Microsoft’s slow, rolling launch of its latest version of Office continues today with the release to the public of Office 365 Home Premium and Office 2013 Home & Student.
Effective immediately, Office 365 Home Premium will be available in 162 markets and in 21 languages, with a subscription price in the U.S. of $99.99 per year. If you’re a college student or faculty or staff member in one of 52 supported markets, you’ll be able to buy a nearly identical Office 365 University subscription at a substantial discount: $79.99 USD for a four-year subscription. (The Office 2013 Home & Student package is a perpetual license that includes only Word, Excel, PowerPoint, and OneNote.)
Today’s news is all about availability. None of the details of the Office 365/Office 2013 packages have changed substantially since last summer, when the hybrid releases of desktop software with subscription services went into public previews.
For an overview of Office 2013, see Microsoft defends desktop while moving Office 2013 to the cloud. Short version: The Home Premium release gives you the right to install the full desktop version of Office 2013 on up to five PCs (you can also devote one or more installations to Office Home & Business 2011 on a Mac). Although you need an Internet connection to install the Office programs, you don't have to be online to use them. The package includes Word, Excel, Outlook, OneNote, PowerPoint, Publisher, and Access, along with 20GB of extra SkyDrive storage for the primary account holder and 60 minutes of Skype minutes per month. The subscription is good for one year.
For answers to questions about Office 365 and Office 2013, see Office 2013: Editions at a glance and FAQ.
- Can Office 365 convince you that renting software is a good deal?
- Microsoft announces Office 2013 prices and packaging
- Mary Jo Foley: Microsoft's new Office: The cloud finally takes center stage
- Mary Jo Foley: Microsoft's new Office: More strategic than Windows 8?
In today’s other news, Microsoft announced that Office 365 for businesses will be released globally on February 27. But today’s consumer release could have a profound impact on your business, so don’t push the snooze button just yet.
Microsoft made a bold packaging decision with Office 365 Home Premium, including the full set of software that it previously sold only with pricey enterprise editions of Office. So your employees who pay for those low-cost subscriptions are going to get the ability to connect to corporate email with Outlook and to tap into corporate databases with Access.
Like it or not, Office 365 Home Premium is going to show up in your business on consumer devices: Your employees are likely to be using it on their own laptops and tablets, and they’ll probably be connecting to your company network from their home PCs.
The trouble is, the license for Office 365 Home Premium specifically excludes those uses. Here’s the relevant portion of the license agreement:
Only one person at a time may use the software on each licensed computer or licensed device. The service/software may not be used for commercial, non-profit, or revenue-generating activities.
If that prohibition sounds familiar, it’s because the same issue arose when Microsoft released its Surface device, which includes a similar prohibition in the Office 2013 RT license agreement. That issue was eventually resolved with a change to the terms of Microsoft’s Volume Licensing program. All Office licenses acquired through Volume Licensing (Office Professional Plus 2013 and Office Standard 2013) now include Commercial Use Rights for Office Home & Student 2013 RT for the primary user of the licensed device. You can also acquire a “commercial use license” by subscribing to one of the business editions of Office 365, as my colleague Mary Jo Foley discovered a few months ago.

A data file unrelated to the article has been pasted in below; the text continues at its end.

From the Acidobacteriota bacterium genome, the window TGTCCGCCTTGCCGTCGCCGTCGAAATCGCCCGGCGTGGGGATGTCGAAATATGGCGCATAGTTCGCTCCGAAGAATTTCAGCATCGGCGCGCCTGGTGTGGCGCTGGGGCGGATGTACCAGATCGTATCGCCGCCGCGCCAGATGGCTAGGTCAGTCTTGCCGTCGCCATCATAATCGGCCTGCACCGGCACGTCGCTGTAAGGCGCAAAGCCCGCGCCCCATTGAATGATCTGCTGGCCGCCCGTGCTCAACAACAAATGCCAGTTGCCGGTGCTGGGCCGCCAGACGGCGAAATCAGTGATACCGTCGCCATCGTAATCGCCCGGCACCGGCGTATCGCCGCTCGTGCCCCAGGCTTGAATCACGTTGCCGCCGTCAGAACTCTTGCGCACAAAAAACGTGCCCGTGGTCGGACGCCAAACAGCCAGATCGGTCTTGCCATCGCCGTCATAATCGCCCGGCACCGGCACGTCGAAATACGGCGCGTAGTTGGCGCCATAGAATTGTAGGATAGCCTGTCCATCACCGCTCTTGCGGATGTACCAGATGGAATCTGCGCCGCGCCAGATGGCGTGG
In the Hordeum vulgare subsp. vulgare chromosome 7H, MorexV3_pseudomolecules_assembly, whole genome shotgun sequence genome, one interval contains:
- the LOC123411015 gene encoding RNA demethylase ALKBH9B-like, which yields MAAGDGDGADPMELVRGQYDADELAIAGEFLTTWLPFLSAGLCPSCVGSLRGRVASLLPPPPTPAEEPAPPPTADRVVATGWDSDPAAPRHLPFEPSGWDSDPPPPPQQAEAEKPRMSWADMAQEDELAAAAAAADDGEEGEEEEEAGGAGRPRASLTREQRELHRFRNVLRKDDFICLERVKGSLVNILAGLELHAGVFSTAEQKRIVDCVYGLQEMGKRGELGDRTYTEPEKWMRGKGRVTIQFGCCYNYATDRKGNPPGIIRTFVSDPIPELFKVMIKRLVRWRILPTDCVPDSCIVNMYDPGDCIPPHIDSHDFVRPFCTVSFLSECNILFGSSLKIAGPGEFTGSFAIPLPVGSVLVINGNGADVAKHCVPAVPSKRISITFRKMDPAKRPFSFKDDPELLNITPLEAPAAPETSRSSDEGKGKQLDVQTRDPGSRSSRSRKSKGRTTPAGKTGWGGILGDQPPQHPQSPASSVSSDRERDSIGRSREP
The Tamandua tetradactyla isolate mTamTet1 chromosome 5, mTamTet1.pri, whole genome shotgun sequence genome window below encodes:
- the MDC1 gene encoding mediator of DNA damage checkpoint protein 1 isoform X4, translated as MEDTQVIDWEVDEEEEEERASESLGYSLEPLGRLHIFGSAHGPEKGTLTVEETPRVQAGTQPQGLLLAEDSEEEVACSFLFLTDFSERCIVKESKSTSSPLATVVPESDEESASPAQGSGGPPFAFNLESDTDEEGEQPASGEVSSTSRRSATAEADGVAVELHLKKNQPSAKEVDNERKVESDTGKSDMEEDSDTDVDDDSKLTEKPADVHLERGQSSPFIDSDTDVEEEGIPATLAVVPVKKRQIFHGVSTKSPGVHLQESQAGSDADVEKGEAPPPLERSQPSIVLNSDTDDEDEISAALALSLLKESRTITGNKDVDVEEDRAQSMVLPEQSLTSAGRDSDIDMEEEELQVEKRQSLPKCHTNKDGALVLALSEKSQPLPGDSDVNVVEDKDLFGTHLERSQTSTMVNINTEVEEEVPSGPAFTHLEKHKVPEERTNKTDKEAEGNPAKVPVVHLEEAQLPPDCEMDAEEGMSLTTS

But there’s no such exemption for Office 365 Home Premium yet. When I asked a Microsoft spokesperson for details, I was told:
If an employee is using their Office 365 commercial license for personal use, it is up to the company’s policies around home use. Microsoft licenses the company, who then assigns users.
And that should be a red flag for any business that is concerned about avoiding potentially costly licensing audits. Wes Miller, a Microsoft licensing expert at Directions on Microsoft, says CIOs need to be acutely aware of how each device that accesses their organization is licensed.
One solution, Miller says, is to sign up for Microsoft’s Software Assurance program as part of Office volume licensing, and then steer your employees to the Home Use Program. There, they can download Office Professional Plus 2013 (or Office Home and Business 2011 for the Mac) for 10 bucks. Licensing problems solved, albeit at a cost.
The other alternative is to sign up for one of the business-focused Office 365 plans when they’re available at the end of February.
Neither alternative is cheap, of course, but then neither is the prospect of coming out on the losing end of a software licensing audit.
If you get past the licensing headaches, there are good things to look forward to in Office 2013, including the ability to extend the capabilities of Office with custom add-ins sold through an online store. Collaboration capabilities are greatly improved, and SkyDrive Pro offers cloud storage that’s designed for corporate manageability.
I’ll cover those features in more detail next month when the Office 365 business SKUs are released.